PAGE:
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Sunday, November 11 2012
A Biography Of Jacob: When Jacob Became Israel
After twenty years of very prosperous refuge with his uncle Laban in Syria (see The Jacobites Of Syria and Speckled And Spotted), Jacob fled from Laban (see The Flight To Canaan) as suddenly as he had run away from his brother Esau back in the land of Canaan (see The Second Twin, The Birthright, The Blessing and Stairway To Heaven). After a final confrontation with Laban, after Laban caught up with Jacob's slow-moving flocks and herds, the two men agreed to never see each other again; either one who crossed their marker would be committing an act of war between them.
"31:51 And Laban said to Jacob, Behold this heap, and behold this pillar, which I have cast betwixt me and thee; 31:52 This heap be witness, and this pillar be witness, that I will not pass over this heap to thee, and that thou shalt not pass over this heap and this pillar unto me, for harm. 31:53 The God of Abraham, and the God of Nahor, the God of their father, judge betwixt us.
Jacob then continued south-westward toward the southernmost part of the land of Canaan, where Jacob's grandfather Abraham had settled after his arrival from Iraq (see A Biography Of Abraham: From Ur To Canaan) and where Jacob's father Isaac had lived his entire life (see A Biography Of Abraham: Isaac). While on the way, "the angels of God met him," just as they had done when he had left twenty years before (see A Biography Of Jacob: Stairway To Heaven).
"32:1 And Jacob went on his way, and the angels of God met him. 32:2 And when Jacob saw them, he said, This is God's host: and he called the name of that place Mahanaim." (Genesis 32:1-2 KJV)
Jacob had not seen his brother Esau for twenty years. The last time that they had been together was when Esau was seeking to kill Jacob over being bested for Esau's birthright and blessing. Jacob's plan seemed to be to appease Esau by paying him more than he had lost. Jacob seemed to be suggesting that he would give it all to Esau, just so that Esau wouldn't kill him: "I have oxen, and asses, flocks, and menservants, and womenservants: and I have sent to tell my lord, that I may find grace in thy sight." Jacob was offering a ransom for his life.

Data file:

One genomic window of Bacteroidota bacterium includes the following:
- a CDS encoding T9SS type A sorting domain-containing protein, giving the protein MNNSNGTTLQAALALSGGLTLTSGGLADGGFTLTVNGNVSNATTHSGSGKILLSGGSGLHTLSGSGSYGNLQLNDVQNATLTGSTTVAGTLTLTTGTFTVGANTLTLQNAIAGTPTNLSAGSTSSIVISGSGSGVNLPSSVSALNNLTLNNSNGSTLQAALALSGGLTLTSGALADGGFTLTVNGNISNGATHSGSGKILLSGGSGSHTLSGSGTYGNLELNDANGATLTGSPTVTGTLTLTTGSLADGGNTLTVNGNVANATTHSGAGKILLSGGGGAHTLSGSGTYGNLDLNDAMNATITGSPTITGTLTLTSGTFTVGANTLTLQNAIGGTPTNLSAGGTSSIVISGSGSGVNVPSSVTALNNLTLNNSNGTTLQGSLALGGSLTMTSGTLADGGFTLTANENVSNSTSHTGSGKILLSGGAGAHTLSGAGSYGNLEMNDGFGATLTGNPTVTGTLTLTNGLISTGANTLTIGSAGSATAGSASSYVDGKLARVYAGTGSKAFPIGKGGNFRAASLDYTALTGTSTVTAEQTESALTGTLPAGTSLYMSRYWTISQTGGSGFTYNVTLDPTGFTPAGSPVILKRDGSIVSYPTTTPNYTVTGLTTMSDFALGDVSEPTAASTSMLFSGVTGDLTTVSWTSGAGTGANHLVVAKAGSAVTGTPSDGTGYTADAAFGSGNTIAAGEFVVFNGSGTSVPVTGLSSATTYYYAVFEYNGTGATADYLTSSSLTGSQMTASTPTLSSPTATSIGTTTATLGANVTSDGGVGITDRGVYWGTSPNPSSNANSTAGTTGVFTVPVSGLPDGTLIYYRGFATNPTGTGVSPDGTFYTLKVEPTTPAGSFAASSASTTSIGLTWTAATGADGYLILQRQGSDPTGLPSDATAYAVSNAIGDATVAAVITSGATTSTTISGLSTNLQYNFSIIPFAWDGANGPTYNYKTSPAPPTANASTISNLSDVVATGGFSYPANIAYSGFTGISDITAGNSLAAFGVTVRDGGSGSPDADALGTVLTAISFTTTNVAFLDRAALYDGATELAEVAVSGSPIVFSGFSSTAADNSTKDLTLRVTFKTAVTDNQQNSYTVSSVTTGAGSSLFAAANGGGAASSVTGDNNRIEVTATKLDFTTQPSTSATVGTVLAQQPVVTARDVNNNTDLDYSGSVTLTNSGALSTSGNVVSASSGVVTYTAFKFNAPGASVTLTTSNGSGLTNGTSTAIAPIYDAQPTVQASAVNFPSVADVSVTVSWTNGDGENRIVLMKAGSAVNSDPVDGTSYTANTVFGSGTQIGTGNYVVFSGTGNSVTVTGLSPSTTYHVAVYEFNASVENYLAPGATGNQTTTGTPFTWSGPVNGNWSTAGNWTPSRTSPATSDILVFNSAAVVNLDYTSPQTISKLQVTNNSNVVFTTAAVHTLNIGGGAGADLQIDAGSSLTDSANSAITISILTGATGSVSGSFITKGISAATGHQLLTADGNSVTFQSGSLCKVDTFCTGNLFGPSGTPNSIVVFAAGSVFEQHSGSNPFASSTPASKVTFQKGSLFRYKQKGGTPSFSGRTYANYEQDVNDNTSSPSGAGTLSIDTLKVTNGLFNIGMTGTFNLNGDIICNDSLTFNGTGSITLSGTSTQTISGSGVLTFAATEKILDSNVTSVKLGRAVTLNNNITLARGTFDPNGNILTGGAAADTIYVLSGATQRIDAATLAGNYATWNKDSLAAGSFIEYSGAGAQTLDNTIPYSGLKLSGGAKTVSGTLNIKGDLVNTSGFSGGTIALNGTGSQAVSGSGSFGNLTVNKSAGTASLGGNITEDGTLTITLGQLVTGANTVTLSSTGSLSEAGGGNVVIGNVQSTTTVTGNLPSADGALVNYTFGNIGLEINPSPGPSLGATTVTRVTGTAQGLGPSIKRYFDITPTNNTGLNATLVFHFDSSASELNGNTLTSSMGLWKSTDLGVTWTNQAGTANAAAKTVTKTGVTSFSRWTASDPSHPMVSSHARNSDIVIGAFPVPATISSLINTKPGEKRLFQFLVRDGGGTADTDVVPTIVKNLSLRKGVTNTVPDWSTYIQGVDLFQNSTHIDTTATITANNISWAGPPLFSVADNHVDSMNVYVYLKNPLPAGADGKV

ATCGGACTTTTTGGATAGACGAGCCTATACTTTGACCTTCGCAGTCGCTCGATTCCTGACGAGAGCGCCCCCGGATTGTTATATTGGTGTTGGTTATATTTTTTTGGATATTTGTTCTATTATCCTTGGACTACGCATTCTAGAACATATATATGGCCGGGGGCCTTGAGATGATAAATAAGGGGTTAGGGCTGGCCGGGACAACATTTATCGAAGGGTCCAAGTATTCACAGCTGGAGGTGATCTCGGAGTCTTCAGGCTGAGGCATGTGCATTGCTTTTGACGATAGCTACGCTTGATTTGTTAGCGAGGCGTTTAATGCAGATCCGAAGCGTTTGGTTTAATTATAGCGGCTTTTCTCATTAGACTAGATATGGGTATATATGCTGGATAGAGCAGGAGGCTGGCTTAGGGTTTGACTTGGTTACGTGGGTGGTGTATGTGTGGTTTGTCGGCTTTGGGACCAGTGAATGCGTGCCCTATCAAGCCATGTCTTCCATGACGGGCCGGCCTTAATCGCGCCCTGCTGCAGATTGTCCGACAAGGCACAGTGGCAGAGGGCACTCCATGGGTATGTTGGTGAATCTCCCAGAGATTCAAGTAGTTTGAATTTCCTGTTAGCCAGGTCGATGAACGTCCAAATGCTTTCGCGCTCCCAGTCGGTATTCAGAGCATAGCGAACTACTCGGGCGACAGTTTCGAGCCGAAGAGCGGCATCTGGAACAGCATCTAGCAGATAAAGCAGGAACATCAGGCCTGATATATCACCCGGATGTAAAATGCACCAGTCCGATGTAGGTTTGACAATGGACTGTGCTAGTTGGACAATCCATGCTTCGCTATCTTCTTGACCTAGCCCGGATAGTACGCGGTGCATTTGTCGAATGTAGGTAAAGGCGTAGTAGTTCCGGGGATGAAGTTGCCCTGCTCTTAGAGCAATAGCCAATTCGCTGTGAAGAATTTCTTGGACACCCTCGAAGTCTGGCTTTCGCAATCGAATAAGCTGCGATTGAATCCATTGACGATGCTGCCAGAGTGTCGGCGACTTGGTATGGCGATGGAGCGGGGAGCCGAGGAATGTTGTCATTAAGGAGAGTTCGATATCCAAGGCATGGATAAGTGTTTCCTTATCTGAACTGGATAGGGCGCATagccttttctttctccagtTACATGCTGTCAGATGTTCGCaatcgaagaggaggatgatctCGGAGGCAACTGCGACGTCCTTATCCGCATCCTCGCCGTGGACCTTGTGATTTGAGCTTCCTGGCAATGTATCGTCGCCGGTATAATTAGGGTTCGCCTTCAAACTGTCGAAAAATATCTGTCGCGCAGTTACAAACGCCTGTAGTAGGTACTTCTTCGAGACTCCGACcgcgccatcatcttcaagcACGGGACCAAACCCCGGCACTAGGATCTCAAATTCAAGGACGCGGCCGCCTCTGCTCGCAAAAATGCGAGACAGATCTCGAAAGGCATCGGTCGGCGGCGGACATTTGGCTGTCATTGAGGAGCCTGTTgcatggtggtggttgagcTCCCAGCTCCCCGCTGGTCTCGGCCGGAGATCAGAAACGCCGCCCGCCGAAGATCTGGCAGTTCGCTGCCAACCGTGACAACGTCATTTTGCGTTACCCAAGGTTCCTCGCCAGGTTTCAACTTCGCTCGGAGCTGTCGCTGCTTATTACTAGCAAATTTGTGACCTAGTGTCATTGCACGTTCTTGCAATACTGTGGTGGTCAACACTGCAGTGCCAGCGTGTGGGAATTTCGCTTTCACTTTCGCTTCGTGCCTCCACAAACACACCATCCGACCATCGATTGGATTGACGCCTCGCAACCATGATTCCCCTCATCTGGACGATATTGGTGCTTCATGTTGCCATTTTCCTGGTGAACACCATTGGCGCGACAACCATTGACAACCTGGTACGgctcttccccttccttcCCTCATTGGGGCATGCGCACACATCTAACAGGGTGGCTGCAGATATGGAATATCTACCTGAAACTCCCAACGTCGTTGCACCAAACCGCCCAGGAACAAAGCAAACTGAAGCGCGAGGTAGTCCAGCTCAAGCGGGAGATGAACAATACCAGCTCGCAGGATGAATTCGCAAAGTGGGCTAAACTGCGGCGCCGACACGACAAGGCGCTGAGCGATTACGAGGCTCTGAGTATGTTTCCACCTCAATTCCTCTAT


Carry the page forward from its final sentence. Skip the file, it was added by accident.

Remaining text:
"32:3 And Jacob sent messengers before him to Esau his brother unto the land of Seir, the country of Edom. 32:4 And he commanded them, saying, Thus shall ye speak unto my lord Esau; Thy servant Jacob saith thus, I have sojourned with Laban, and stayed there until now: 32:5 And I have oxen, and asses, flocks, and menservants, and womenservants: and I have sent to tell my lord, that I may find grace in thy sight." (Genesis 32:3-5 KJV)
When the messengers returned, they told Jacob that Esau was coming to him, with four hundred men. Esau too had prospered.
"32:6 And the messengers returned to Jacob, saying, We came to thy brother Esau, and also he cometh to meet thee, and four hundred men with him." (Genesis 32:6 KJV)
Unlike his grandfather, righteous Abraham (see A Biography Of Abraham: The Battles Of Sodom), Jacob was a runner, not a defender of his family or himself. Jacob merely divided and hid his family, in the hope that Esau wouldn't find and kill them all. He nevertheless did a right thing by praying to the LORD to save him: "Deliver me, I pray thee, from the hand of my brother, from the hand of Esau: for I fear him, lest he will come and smite me, and the mother with the children."
"32:7 Then Jacob was greatly afraid and distressed: and he divided the people that was with him, and the flocks, and herds, and the camels, into two bands; 32:8 And said, If Esau come to the one company, and smite it, then the other company which is left shall escape.
Jacob then sent his property ahead as a ransom to Esau, beginning with "Two hundred she goats, and twenty he goats, two hundred ewes, and twenty rams, Thirty milch camels with their colts, forty kine, and ten bulls, twenty she asses, and ten foals."
"32:13 And he lodged there that same night; and took of that which came to his hand a present for Esau his brother; 32:14 Two hundred she goats, and twenty he goats, two hundred ewes, and twenty rams, 32:15 Thirty milch camels with their colts, forty kine, and ten bulls, twenty she asses, and ten foals. 32:16 And he delivered them into the hand of his servants, every drove by themselves; and said unto his servants, Pass over before me, and put a space betwixt drove and drove.
With his property given away (he "sent over that he had") and his family scattered defenseless in the woods (the area of the Jabbok River where the encounter happened is shown in the photograph above), Jacob waited, alone, for morning.
"32:21 So went the present over before him: and himself lodged that night in the company.